Monday, October 31, 2011

What price availability?

For me travel is always educational and a time to catch up on the news - magazines, newspapers and the internet. And so, yes another stock exchange goes down - this time, closer to home. The Australian Stock Exchange. It sure does beg the question when it comes to staying in business - what does it truly cost when you're unable to support your clients?

Road trips represent time to reflect and on my recent drive to Atlanta this proved to be the case. I am passionate about driving and this year has seen me driving to Northern and Southern California with stops in Las Vegas; to Phoenix, Arizona through the back country to the north east of that city that also took in Albuquerque; to Chicago as well as to Minneapolis (two separate trips but via Omaha both times) in addition to this recent escapade. Throw in separate weekend trips to the wine country of western Colorado as well as excursions to Aspen and Telluride to catch the fall colors that make Colorado the colorful state that it is and yes, I have had more than enough time to reflect! And the picture above was taken of me, standing under the sign advertising BB King's cafe and blues club on Beale Street, Memphis!

Nearly all of the cars we have safely parked in the garages today (yes, winter offers little respite for top-down cruising through the canyons) have been involved in my travels but as I wrote the article just posted to Buckle-Up, my social site, “Taming the Dragon?” I reflected on how I would have much preferred to have driven our Corvette to Atlanta but with it undergoing service, it wasn’t an option. I remarked on how “even with two Corvettes and as passionate as I am about Tandem and NonStop in my business life, the ‘back-up’ Corvette is just configured differently and doesn't lend itself to long trips where there's shared driver responsibilities. Yes it's a manual whereas the big 'Vette is an auto!”

It was as I completed my feature article for the November – December 2011 issue of The Connection that I followed a similar thought as I worked on the story line. The theme for this issue is to be “Business Continuity/Disaster Recovery/Availability” and I elected to open up, more than I had done previously, on my thoughts about the likelihood of increased competition following Oracle’s acquisition of GoldenGate. It’s been just over two years since that deal was consummated and it has opened the door for other vendors – middleware and solutions – to rethink their options. However, as I began this feature, I opened with something similar to what I wrote in my social blog, Buckle-Up!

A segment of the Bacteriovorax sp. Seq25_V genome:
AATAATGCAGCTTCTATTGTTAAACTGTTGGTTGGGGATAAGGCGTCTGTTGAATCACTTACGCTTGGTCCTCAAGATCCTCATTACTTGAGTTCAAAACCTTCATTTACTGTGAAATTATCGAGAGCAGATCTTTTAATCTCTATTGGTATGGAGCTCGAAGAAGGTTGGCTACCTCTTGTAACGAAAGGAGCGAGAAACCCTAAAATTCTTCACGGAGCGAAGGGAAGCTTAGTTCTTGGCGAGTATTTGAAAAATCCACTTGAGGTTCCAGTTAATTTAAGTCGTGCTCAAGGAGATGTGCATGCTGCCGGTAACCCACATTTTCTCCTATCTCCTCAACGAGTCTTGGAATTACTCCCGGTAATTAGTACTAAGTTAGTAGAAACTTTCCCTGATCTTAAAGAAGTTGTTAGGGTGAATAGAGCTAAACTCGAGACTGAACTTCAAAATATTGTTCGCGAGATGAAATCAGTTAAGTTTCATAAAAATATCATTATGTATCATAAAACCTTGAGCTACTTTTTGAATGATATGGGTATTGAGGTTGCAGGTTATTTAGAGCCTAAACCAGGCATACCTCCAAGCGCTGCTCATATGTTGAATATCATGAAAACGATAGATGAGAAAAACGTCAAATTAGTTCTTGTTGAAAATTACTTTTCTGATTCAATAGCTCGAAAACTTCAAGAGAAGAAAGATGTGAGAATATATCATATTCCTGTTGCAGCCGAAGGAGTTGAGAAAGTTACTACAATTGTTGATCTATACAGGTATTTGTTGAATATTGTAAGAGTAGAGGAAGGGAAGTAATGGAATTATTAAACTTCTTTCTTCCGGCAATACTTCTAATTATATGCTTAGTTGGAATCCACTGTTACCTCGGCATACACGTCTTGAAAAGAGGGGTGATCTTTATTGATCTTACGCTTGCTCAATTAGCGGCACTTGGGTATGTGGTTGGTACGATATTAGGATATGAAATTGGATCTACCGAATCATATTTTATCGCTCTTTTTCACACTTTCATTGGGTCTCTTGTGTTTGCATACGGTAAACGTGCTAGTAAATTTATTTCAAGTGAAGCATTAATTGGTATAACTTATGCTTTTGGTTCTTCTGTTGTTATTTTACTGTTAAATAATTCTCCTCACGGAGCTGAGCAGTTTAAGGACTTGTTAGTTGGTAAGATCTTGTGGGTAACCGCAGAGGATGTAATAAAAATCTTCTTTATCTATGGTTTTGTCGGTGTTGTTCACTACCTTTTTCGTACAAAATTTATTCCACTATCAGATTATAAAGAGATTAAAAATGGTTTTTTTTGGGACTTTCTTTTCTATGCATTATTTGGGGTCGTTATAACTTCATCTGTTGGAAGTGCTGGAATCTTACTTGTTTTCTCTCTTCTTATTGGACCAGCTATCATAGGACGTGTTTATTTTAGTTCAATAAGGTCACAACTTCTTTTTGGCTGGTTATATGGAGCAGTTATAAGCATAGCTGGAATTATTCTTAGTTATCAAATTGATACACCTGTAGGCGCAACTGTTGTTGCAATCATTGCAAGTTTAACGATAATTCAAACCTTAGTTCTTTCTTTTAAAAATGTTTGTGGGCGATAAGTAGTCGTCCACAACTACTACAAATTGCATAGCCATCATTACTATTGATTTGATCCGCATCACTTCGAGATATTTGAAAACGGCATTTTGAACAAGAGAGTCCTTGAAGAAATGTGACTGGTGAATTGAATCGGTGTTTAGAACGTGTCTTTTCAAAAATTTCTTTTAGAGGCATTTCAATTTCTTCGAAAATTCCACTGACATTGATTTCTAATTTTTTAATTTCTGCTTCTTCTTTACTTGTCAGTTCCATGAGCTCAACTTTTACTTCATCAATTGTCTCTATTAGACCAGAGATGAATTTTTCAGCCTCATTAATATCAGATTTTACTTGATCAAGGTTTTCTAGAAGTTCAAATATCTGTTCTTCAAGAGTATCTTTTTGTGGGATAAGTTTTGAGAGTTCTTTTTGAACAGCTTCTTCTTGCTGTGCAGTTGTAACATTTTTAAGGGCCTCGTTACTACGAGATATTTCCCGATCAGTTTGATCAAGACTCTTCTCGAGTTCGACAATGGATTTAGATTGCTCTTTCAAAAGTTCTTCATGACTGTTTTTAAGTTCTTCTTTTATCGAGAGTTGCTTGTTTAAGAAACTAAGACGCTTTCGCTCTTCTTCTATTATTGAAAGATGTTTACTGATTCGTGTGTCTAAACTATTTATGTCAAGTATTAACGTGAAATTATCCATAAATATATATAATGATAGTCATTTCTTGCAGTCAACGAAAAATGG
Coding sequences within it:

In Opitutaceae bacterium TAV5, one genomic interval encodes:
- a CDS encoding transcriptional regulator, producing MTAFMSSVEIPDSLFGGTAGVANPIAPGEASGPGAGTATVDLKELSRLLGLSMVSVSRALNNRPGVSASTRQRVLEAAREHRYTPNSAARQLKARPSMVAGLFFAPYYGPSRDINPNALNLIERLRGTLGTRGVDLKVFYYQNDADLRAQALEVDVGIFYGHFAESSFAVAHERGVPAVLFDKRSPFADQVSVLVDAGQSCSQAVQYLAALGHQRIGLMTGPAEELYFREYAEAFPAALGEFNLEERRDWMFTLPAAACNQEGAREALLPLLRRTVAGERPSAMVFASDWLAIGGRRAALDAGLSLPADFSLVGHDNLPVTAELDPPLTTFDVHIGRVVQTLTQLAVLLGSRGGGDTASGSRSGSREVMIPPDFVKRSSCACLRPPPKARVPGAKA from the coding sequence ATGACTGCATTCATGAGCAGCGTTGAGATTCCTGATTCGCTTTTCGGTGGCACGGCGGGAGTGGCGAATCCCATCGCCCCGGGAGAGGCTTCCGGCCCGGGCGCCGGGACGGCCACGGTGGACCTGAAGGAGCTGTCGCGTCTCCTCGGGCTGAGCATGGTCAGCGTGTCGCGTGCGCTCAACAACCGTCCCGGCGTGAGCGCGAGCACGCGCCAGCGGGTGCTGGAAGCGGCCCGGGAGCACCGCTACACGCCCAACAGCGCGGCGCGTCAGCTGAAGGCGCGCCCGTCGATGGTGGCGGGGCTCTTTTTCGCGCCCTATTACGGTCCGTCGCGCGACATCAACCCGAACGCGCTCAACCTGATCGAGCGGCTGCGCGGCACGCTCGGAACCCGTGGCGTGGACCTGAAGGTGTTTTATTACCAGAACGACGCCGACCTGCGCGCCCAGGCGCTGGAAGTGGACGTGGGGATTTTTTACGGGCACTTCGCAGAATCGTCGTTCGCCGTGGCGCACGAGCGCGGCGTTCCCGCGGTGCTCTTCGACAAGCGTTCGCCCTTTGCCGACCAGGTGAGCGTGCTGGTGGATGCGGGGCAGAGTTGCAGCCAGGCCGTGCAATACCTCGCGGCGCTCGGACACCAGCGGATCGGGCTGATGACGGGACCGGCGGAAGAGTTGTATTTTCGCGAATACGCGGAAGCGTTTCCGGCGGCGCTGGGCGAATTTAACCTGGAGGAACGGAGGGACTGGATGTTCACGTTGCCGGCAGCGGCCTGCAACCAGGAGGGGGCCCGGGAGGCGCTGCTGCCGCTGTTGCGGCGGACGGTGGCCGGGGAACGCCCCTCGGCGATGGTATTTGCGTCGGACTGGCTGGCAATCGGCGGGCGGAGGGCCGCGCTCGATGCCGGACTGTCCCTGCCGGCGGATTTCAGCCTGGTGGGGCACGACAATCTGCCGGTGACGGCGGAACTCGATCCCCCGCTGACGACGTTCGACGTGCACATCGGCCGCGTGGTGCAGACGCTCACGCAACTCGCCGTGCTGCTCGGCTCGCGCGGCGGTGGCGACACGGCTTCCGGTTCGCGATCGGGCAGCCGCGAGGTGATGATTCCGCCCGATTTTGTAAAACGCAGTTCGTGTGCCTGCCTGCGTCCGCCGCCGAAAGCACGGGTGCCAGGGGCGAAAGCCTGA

“Shortly after Margo and I wed, we built a house outside of Boulder, Colorado. At the time we chose to replicate every major appliance – combining two previous homes made this a rather straightforward decision,” I began. I then added “However, when we added a basement bar, we purchased an ice-maker that could generate a lot of ice very rapidly, arguably a mission critical application where failure would be intolerable during Colorado summers, particularly after 5 o’clock! Can’t recall exactly what our logic was at the time, but with our heritage in NonStop and the critical role this appliance would play, today that logic looks pretty flawed.” Yes, this critical appliance has failed totally and “having an ice-maker that no longer provides ice is a nuisance and results in many trips back to the refrigerator in the kitchen”!

As I wrapped up the feature, along similar lines to what I had said about having two Corvettes, I noted that “it’s not a real solution as I should have duplicated the ice-maker with a second ice maker of the same capacity as the first one, even if I do not need it all that often; impromptu parties and other social occasions may place unexpected strain on something of lesser capacity should it fail again! However, this is a far cry from the fallout that would result should an organization fail to recover from outages in a timely manner.”

It is with both of these stories in mind, that news broke yesterday of yet another stock exchange unable to process trades. “Australian bourse red-faced after 4-hour trading shutdown,” was the headline on the web site of CNBC, perhaps the most-read business site in the world today. “Australia’s stock market suffered an embarrassing shutdown on Thursday, as technical failures halted trading for four hours … the technical glitch and the duration of the shutdown is a blow for bourse operator ASX Group especially as this comes ahead of rival bourse operator Chi-X’s launch on Monday, ending a two-decade monopoly.”

According to the Sydney Morning Herald (SMH), in a larger expose on what happened, published under the headline “Timing is everything, as ASX painfully discovers”, on Friday, October 28th, 2011 they reported that “yesterday should have been a happy one for most people with money in the sharemarket … but when the market maker – the exchange that facilitates the trading of shares – stops operating, the blame is placed squarely on the shoulders of the ASX. Yesterday’s four-hour closure of trading on the AX was nothing short of a shemozzle.”